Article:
An implantable bio-artificial pancreas developed in Israel is going into clinical trials to determine if its unique features provide the key to a cure.

Beta-O2 testing cure for type 1 diabetes


By Israel21c —— Bio and Archives November 19, 2014

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The ßAir bio-artificial pancreas, developed by Israel’s Beta-O2, was recently implanted in the first of eight diabetes patients in Sweden as part of a $1 million pilot human study on this groundbreaking treatment and potential cure for type 1 diabetes (T1D).

Chairman of the Board Dan Gelvan tells ISRAEL21c that the advanced implantable system is science-fiction-come-true for people with T1D, an autoimmune disorder — also known as insulin-dependent or juvenile diabetes – in which the immune system destroys the insulin-producing islet cells of the pancreas.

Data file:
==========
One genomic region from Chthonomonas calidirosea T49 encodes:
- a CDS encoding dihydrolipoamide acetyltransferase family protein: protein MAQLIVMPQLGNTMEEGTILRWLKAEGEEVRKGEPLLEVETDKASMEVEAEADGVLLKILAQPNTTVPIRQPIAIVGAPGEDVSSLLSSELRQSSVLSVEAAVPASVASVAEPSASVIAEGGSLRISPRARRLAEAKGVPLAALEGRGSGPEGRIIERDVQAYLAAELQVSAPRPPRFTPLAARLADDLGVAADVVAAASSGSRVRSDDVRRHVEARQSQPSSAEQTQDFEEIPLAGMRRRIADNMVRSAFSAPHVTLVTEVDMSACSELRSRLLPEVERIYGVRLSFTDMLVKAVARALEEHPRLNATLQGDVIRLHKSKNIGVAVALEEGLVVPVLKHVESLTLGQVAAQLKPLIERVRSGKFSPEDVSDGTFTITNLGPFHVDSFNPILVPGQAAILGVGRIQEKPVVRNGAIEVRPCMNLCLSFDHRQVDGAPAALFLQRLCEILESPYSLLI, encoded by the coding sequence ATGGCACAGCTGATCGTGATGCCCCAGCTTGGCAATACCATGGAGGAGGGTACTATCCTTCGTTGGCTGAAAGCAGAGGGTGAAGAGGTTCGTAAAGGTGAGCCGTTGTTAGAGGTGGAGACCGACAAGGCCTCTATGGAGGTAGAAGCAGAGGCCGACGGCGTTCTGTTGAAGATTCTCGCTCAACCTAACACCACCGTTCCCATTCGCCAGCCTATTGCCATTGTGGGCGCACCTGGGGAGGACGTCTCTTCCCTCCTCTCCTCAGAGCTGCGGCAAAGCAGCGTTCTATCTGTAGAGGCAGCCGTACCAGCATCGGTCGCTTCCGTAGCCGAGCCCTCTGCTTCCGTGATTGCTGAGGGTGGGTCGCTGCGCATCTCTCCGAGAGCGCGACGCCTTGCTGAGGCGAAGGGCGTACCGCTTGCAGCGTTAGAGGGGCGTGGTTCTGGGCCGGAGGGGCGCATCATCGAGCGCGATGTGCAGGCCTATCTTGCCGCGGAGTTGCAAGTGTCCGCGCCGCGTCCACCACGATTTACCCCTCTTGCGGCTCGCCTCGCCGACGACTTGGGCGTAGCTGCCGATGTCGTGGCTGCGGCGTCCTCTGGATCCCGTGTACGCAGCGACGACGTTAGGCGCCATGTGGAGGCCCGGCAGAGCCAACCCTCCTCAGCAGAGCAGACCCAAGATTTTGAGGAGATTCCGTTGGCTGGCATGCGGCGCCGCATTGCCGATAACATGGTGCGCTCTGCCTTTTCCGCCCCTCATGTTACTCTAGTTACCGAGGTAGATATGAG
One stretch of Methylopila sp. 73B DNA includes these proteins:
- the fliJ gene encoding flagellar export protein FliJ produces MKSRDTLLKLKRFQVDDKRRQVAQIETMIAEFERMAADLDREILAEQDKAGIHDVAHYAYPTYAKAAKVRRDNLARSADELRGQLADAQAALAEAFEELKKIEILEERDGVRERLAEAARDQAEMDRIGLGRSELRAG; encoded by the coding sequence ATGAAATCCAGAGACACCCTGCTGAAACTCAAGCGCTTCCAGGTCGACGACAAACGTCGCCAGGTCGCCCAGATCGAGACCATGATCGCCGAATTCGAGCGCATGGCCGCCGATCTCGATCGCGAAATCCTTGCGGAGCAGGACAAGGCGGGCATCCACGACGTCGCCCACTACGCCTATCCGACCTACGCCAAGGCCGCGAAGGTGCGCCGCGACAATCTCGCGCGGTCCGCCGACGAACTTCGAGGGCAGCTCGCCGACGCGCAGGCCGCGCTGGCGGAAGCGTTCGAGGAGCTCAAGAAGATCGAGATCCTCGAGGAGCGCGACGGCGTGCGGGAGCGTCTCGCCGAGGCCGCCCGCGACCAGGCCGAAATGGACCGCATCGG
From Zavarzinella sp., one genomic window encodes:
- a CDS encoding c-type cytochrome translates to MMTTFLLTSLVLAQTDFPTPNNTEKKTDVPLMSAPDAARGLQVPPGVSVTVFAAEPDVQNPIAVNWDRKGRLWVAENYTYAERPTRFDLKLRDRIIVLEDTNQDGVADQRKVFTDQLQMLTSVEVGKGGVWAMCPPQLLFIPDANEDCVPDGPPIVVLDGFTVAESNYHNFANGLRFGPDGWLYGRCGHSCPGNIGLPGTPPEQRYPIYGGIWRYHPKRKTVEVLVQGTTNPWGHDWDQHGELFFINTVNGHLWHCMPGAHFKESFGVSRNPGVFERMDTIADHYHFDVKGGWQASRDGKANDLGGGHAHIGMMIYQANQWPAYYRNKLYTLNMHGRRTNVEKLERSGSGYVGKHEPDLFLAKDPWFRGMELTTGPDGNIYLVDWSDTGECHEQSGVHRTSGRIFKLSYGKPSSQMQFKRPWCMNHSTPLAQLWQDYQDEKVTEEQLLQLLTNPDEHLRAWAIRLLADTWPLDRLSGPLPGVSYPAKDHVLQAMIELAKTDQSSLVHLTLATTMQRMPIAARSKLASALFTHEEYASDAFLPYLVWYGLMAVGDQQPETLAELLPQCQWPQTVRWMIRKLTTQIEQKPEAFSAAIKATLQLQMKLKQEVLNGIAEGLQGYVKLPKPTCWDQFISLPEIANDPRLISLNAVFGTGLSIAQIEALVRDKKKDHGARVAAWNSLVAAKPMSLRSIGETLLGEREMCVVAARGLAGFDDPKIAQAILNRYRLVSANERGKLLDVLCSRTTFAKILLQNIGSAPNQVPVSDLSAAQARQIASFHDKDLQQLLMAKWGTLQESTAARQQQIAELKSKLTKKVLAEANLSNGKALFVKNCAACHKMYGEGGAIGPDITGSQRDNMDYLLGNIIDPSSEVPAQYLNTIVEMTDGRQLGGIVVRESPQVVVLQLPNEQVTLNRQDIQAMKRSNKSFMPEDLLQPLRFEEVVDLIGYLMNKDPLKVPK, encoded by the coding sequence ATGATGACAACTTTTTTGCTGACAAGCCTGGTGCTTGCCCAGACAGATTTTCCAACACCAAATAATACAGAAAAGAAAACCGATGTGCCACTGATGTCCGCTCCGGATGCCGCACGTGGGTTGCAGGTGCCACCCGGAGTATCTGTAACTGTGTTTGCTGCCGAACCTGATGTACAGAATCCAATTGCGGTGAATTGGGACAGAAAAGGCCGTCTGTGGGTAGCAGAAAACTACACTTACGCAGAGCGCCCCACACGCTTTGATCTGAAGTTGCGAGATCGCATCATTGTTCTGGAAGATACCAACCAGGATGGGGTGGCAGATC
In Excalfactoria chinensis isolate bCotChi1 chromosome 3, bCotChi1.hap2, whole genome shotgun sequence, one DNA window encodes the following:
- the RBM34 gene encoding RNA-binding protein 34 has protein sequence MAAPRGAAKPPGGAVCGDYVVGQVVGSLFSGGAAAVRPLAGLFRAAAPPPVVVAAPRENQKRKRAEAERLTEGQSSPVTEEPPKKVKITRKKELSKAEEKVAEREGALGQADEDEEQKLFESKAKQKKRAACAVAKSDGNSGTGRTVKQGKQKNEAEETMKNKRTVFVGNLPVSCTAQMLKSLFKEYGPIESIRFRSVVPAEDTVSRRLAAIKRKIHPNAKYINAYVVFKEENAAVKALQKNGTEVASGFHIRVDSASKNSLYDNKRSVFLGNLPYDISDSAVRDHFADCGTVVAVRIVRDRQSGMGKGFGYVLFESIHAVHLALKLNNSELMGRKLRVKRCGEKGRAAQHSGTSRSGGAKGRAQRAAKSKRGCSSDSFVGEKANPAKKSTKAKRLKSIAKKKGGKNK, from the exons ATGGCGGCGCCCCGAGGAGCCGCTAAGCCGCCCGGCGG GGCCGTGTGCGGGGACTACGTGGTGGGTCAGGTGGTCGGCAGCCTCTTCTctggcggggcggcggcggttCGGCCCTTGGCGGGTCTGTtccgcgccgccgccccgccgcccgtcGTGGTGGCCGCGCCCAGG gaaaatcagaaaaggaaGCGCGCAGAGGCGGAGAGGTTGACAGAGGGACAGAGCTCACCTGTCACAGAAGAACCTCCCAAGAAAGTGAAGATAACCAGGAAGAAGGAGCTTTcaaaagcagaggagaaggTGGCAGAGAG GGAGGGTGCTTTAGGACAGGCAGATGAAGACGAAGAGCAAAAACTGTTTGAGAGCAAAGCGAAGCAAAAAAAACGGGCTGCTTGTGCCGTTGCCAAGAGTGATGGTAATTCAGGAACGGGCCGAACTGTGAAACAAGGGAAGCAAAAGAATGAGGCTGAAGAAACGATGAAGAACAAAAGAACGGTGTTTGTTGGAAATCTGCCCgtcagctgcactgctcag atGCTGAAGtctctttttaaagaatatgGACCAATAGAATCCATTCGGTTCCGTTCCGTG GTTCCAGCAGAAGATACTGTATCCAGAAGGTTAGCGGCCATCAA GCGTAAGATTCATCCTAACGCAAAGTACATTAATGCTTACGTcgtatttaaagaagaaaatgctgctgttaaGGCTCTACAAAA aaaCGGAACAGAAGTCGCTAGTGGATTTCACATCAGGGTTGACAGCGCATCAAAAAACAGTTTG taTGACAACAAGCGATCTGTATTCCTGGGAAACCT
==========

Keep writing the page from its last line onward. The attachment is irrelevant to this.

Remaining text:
T1D patients (about three million people in the United States alone) must monitor their glucose and take insulin daily to do the essential job of converting sugar, starches and other food into energy – a task normally handled by about two grams of islet cells.

“Imagine if those with type 1 diabetes no longer had to worry about insulin injections or glucose levels. They could eat what they wanted, exercise as they wished and need not measure every step they took,” says Gelvan, also managing director of life sciences at Aurum Ventures, the company’s lead investor. “This is the future that Beta-O2 envisions ßAir will help to create.”

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